This action is brought by the Thomson-Houston Electric Company against the Elmira & Hct ,;eheads Company, a corporation operating an electric railway in the city of Elmira, N. Y., for the infringement of letters pat- . ent, No. 424,695, granted April 1, 1890, to Charles J. Van Depoele for improvements in suspended switches and traveling contacts for electric railways. The original application was filed March 12, 1887. It was divided and the application for the patent in suit was filed October 22, 1888. The invention relates to mechanisms and combinations thereof by which an electric railway having branches and turnouts may be operated automatically without regard to the height of the conducting wire, or its parallelism to the center of the rails. The specification says: "My present invention relates to electric railways of the class in which a suspended conductor is used to convey the workIng-current, a traveling contact carried by the car being employed for taking off the current for use in operating the motor by which the car is propelled. The return-circuit is preferably completed through the rails of the track. My invention consists in certain devices and their relative arrangement by means of which a contact device carried by a rod or pole extended from the car and pressed upwardly into contact with the conductor is switched from one line to another correspondingly with the vehicle. * * * More particularly my invention consists in a track-switch for the vehicle, a conductor8witch for the contact device or 'trolley,' as it Is termed, and the trolley device attached to the vehicle, these elements being 80 arranged relatively to one another that in operation the vehicle reaches the track-switch and is diverted laterally before the trolley reaches the conductor-switch, Whereby the trolley, which partakes of the lateral movement of the vehicle, has imparted to it a lateral-moving tendency before its switch is reached, and It therefore passes through the switch in a proper direction, corresponding to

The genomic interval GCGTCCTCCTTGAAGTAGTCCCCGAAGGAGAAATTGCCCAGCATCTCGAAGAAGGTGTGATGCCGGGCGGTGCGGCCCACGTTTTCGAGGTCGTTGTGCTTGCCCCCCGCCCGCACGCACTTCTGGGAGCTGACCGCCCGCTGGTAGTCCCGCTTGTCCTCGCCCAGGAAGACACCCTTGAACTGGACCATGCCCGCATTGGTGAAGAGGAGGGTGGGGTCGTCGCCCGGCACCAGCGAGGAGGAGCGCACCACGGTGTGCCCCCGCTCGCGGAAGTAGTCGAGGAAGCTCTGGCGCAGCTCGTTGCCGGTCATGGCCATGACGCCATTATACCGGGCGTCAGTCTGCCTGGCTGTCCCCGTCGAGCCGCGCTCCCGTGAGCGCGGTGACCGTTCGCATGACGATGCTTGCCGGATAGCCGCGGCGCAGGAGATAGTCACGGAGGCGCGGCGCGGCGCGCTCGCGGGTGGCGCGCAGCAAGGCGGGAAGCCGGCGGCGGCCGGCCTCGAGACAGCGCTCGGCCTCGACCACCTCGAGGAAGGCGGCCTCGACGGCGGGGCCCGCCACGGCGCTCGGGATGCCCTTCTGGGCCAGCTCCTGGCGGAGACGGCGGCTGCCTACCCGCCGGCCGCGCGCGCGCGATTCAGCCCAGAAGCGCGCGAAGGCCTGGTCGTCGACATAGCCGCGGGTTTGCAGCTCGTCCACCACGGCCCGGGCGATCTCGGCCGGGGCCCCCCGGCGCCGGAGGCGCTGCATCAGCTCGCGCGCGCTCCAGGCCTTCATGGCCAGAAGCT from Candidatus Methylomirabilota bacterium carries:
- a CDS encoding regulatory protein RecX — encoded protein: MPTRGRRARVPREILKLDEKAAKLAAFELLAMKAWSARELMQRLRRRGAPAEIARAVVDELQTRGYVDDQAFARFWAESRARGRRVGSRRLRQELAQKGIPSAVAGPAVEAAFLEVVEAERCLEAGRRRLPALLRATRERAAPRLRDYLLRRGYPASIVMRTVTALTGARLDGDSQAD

of the .. My. mventiQn filso consists In various detalls and al'rangement, which will be hereinafter pointed out." The ·mvelitor after describing the drawings continues as follows: "In order that.the contact-wheel, E; shaH be compelled to pass from one conductor to a branch ,Qr <lUe attached thereto leading in a different direction,I proviJe the inverted open-bottom metallic boxes, I, which are formed with branching compartments and constructed in the form of switches, conforming to the curves and angles of the track-switches by which the direction of the car is controlled. These boxes are in the form of open smooth curved passages and ar.e frlffi from obstructions within so that the contact-wheel, E, which is slIghtly depressed on meeting the end of the switch-box, may roll freely therethrough and move laterally therein in the desired direction without hindrance. ... ....... The electric switches, I, are to be placed directly overthat is to say, above-their counterparts. The track switches and the contact-wheel, as before stated, are to be located so that as the front portion of the car swings in the desired direction as the front wheels pass the tmckswitchi the contact arm will be deflected and the direction of- the wheel, E, correspondingly changed while still on the straight wire, so that on reaching the switch box the wheel will be depressed and pass thereinto and naturally pass through and out of the proper compartment thereof. The switch boxes. I, being connected directly to the conductors, D, are similarly charged and when the wheel, E, is passing therethrough the current passes through the hox, I, and thence into the contact-wheel, through its flanges, e, passing thence through the arm, F, 01.' a separate conductor to the motor, C. Since there are no moving tongues or springs or points to catch or impede the progress of the wheel when three or four 'grooves, as the case may be, exist in one switchbox, the wheel will intersect tbe grooves and pass along in tbe desired direction and go through without any difficulty Whatever, its direction being previously indicated by the movement of the front portion of the car. Thus it will be seen that by locating my traveling contact-wheel in the position shown or one equivalent thereto I obviate all the difficulties of SWitching from conductor to conductor and with the smallest possible amount of special construction. I believe myself to be the first to devise this arrangement of contact device and switches, whereby tbe lateral movement of the vehicle is first imparted to the trailing-contact arm and the contact-wheel is then flexibly, without interruption of contact, drawn into the switch and guided thereby into engagement with the desired brancb conductor, and I intend herein to claim broadly, any relative arrangement of track-switch, conductor-switch, vehicle, and contact device by means of which the former switch will act in advance of the latter and the vehicle impart a lateral tendency to the trailing contact by the time it engages with the conductor-switch. The contact-carrying arm described in the present application possesses substantial practical advantages over any other means yet proposed for establishing moving contact between a vehicle and a stationary supply-conductor, in that by the use of a hiJiged flexibly-mounted arm much greater freedom of movement is compatible with the maintenance of a positive mechanical connection and electrical contact between the vehicle and supply conductors." The patent may be divided as follows: First, the contact device, commonly known as the "trolley;" second, the support therefor; and, third, the overhead switching devices. The contact device belongs to the class known as "under-running" contacts. It consists of a grooved wheel mounted upon a pivoted support on the roof of the car having a sufficient capacity of vertical and lateral automatic adjustability and capable of being detached and lowered by an attendant on the car platform. This support is a pole or arm mounted on the roof of the car and pivoted and swiveled so as to be capable of SWinging both vertically and horizontally. Attached to the short arm of this pole is a weighted spring which operates to maintain normal contact between the grooved wbeel and the suspended r.onductor. The overhead switching devices are placed at points on the line of the road where branches and turnouts occur, and where the overhead trolley wires are r<>quired to branch correspondillgly with the tracks. The object is to transfer the trolley from the main wire to the branch wire and vice versa without interrupting the contact. The switching deVice as shown in the patent consists of a Yshaped plate of sheet metal, with side flanges. This plate is se-" cured to the underside of the trolley wire at the point where it branches, the narrow end being turned in the direction of the main wire and the other end being connected with both the main and branch wire. The narrow end is wide enough to permit of the easy movement of the trolley-wheel through it